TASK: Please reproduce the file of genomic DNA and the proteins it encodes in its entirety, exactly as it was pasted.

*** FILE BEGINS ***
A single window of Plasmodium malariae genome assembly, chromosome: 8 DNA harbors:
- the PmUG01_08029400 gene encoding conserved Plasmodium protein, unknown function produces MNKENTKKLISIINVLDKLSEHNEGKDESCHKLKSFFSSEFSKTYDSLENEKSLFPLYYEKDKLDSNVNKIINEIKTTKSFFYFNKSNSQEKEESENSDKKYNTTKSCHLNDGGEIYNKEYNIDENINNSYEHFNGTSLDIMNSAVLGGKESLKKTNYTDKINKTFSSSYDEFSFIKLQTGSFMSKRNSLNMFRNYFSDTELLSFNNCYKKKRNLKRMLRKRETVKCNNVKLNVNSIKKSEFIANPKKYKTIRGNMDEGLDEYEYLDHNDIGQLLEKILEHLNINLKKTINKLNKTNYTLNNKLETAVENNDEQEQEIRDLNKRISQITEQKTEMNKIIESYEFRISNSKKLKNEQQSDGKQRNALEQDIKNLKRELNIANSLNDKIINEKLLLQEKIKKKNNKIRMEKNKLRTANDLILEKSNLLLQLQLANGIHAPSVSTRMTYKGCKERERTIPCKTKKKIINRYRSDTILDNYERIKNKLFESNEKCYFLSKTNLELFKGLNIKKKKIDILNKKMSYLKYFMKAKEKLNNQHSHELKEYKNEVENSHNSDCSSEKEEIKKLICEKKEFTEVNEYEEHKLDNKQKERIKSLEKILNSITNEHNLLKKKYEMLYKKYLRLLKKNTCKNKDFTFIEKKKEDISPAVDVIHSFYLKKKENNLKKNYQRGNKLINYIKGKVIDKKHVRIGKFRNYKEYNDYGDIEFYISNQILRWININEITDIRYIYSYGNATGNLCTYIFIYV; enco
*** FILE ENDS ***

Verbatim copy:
A single window of Plasmodium malariae genome assembly, chromosome: 8 DNA harbors:
- the PmUG01_08029400 gene encoding conserved Plasmodium protein, unknown function produces MNKENTKKLISIINVLDKLSEHNEGKDESCHKLKSFFSSEFSKTYDSLENEKSLFPLYYEKDKLDSNVNKIINEIKTTKSFFYFNKSNSQEKEESENSDKKYNTTKSCHLNDGGEIYNKEYNIDENINNSYEHFNGTSLDIMNSAVLGGKESLKKTNYTDKINKTFSSSYDEFSFIKLQTGSFMSKRNSLNMFRNYFSDTELLSFNNCYKKKRNLKRMLRKRETVKCNNVKLNVNSIKKSEFIANPKKYKTIRGNMDEGLDEYEYLDHNDIGQLLEKILEHLNINLKKTINKLNKTNYTLNNKLETAVENNDEQEQEIRDLNKRISQITEQKTEMNKIIESYEFRISNSKKLKNEQQSDGKQRNALEQDIKNLKRELNIANSLNDKIINEKLLLQEKIKKKNNKIRMEKNKLRTANDLILEKSNLLLQLQLANGIHAPSVSTRMTYKGCKERERTIPCKTKKKIINRYRSDTILDNYERIKNKLFESNEKCYFLSKTNLELFKGLNIKKKKIDILNKKMSYLKYFMKAKEKLNNQHSHELKEYKNEVENSHNSDCSSEKEEIKKLICEKKEFTEVNEYEEHKLDNKQKERIKSLEKILNSITNEHNLLKKKYEMLYKKYLRLLKKNTCKNKDFTFIEKKKEDISPAVDVIHSFYLKKKENNLKKNYQRGNKLINYIKGKVIDKKHVRIGKFRNYKEYNDYGDIEFYISNQILRWININEITDIRYIYSYGNATGNLCTYIFIYV; enco